Every online transaction we make with another person is protected so that a third person cannot read it without the permission of the two people exchanging the information in the first place. This process is called encryption of the data. The first person, say Alice, sends an encrypted message to the second, say Bob. How can Alice ensure that only Bob has the key to the code she has set and a trespasser, say Kate, can see that there is a transaction but cannot intercept it? To use a simple and oft-used analogy – let Alice send a trunk to Bob with a lock on it. Bob receives the trunk and locks it the second time with his own lock, sending it back to Alice. Alice now removes her lock and sends the trunk back to Bob. Bob now can unlock the lock he had put and open the trunk to see the secret message.
Thus, while the transaction took place in full public view, only Alice and Bob were able to read the message inside the trunk.
In the time of the classical computer, the lock in question consists of a problem that is mathematically hard for the computer to solve. For example, Alice takes a two very large prime numbers, that is, numbers that are only divisible by themselves and by one. She multiplies the two and creates an even larger number. She uses this number to encrypt or lock her message to Bob. Kate, now is in trouble because, in order to break the lock, she has to factorise a very large number whose factors are large prime numbers.
This is difficult because if the prime factors are large enough, the problem becomes very difficult to crack for a classical computer. It would take the classical computer “exponentially large” time to guess the factors.
This mathematical problem known as integer factorisation is one of the methods presently used to encrypt our secret or private messages. There are other methods using the so-called discrete logarithm problem, which again would take a normal computer exponentially large time to crack.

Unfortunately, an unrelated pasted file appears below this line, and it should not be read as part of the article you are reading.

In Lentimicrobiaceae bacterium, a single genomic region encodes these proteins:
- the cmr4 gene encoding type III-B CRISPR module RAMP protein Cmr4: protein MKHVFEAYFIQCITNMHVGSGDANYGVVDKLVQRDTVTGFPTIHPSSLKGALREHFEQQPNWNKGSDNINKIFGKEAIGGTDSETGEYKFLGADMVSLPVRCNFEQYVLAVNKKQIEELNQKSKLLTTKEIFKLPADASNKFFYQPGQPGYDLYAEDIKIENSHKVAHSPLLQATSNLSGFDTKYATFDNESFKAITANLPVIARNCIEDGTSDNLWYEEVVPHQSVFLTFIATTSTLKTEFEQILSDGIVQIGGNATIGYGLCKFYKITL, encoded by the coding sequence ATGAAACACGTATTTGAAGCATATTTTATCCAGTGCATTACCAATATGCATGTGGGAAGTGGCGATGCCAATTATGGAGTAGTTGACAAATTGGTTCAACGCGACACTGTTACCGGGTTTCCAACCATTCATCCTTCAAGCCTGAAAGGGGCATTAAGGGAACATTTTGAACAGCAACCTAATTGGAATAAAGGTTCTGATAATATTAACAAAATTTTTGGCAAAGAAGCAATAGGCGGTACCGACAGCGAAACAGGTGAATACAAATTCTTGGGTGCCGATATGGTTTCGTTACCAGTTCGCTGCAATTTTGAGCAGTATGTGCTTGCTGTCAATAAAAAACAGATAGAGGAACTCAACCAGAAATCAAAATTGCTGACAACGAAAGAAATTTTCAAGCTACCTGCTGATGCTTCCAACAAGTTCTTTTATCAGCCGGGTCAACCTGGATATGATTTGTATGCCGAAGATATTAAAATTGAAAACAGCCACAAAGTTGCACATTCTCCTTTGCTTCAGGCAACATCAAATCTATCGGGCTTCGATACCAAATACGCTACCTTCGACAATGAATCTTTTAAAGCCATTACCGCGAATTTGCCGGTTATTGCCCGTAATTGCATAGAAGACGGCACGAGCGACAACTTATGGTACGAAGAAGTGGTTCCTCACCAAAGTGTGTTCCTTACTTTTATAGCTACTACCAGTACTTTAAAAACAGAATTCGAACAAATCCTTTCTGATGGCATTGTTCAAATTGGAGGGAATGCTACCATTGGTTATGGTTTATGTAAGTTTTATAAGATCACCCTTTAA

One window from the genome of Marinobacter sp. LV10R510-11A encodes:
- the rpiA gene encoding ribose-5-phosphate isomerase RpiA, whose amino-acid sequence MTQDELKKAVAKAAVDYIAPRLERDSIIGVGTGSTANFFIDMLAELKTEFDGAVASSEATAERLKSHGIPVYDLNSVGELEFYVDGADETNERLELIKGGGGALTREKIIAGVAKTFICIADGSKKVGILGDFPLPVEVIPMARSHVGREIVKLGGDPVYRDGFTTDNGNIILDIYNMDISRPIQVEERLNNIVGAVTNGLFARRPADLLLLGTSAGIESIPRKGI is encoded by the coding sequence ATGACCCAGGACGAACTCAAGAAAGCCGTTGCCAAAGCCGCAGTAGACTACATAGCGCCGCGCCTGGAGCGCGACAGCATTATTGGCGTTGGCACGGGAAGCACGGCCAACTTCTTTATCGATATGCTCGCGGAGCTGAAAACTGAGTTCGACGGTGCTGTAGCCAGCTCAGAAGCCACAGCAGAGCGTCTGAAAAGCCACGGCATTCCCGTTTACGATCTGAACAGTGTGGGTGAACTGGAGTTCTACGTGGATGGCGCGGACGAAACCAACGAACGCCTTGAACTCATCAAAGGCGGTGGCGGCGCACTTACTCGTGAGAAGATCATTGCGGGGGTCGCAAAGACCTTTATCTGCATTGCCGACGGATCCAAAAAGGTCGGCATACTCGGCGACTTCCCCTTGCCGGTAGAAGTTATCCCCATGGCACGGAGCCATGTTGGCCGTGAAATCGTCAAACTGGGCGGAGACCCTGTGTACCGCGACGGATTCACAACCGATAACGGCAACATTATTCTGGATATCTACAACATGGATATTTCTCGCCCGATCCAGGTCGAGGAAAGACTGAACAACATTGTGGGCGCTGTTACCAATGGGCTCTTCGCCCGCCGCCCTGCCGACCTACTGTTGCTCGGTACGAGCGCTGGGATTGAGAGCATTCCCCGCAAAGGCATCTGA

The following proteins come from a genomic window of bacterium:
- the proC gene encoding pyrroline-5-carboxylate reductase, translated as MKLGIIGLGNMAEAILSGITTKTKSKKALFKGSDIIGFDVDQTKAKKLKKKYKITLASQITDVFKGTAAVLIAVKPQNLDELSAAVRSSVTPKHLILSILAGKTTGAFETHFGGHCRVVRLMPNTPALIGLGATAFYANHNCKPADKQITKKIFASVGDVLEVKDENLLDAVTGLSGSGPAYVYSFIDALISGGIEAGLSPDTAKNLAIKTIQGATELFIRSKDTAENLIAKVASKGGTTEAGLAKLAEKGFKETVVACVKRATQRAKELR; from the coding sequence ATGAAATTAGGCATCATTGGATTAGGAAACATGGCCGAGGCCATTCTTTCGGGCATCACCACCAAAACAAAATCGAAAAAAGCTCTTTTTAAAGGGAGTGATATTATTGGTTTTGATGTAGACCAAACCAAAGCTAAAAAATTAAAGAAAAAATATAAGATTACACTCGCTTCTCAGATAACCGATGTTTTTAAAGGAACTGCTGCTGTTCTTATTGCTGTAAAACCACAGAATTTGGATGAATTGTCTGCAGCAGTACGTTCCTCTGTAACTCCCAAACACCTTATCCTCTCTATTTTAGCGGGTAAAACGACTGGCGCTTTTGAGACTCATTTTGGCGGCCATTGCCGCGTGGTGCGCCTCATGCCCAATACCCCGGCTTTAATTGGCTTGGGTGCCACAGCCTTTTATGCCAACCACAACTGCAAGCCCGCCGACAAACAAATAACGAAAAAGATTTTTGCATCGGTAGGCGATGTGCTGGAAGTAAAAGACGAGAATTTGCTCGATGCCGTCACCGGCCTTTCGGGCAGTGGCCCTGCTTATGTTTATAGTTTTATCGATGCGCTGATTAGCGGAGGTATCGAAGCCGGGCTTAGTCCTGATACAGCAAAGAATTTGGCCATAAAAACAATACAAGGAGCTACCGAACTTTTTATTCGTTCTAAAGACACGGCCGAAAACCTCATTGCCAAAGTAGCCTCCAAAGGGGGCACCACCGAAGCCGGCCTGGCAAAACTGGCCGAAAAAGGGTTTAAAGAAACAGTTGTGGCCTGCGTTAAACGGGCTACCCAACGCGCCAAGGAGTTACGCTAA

This was all well, as long as we only had to deal with classical computers. Now, enters the quantum computer. One of the basic elements that make up this quantum computer is that where the classical one uses bits to compute this one uses “qubits”. What is the difference?
Classical bits can take the value 0 or 1, allowing for a binary system to be set up and the lowest level of computer language is done manipulating these bits. A qubit on the other hand can exist as a superposition of two states 0 and 1. So if you have an n-qubit number, it can exist as a superposition of 2n states. This also allows for immense amount of parallel processing.
Hence the question of whether these problems which are “hard” for the classical computer become easier for a quantum one has the disturbing answer – yes. So, a new cryptography has to be devised, and that is where IIT Madras professor, Shweta Agrawal’s work comes into play. She works not just with quantum cryptography but with post quantum cryptography – a field which deals with additional possibilities offered by a quantum system, which goes beyond being able to break the integer factor code.
One of the main contenders for a mathematical problem that is hard for the quantum computer to crack is the so-called shortest vector problem. This involves lattices. Lattices are regular arrangement of points in space; examples in nature include honeycombs and all crystalline solids, like common salt. A line of regularly spaced points is a lattice in one dimension, and a crystal of salt is a three-dimensional lattice. Mathematically, we can extend this construction to 5, 10 or even 500 dimensions.
At this magnitude, it becomes in theory a “hard” problem for a quantum computer to calculate the shortest vector from one point to any other point. This problem can therefore be used to construct “locks” that can even withstand a quantum attack. In her work which appeared at conferences Eurocrypt 2019 and 2020, Dr. Agrawal provides new methods to construct such encryption schemes which are secure against quantum computers.
As an example of what one can achieve using such encryption schemes, take two companies which are considering a merger, and want to find out if it will be mutually profitable by engaging in some computation, but without revealing their assets to each other. “We can encrypt the information about their individual assets, and provide a secret key which only reveals the output of the computation and does not reveal anything about the inputs!” says Dr. Agrawal.
Thus, it follows as she says: “In modern cryptography, not only can we create locks on information so that quantum computers cannot break them, we can even design the locks so that the information inside the locks can be manipulated without even opening the locks!”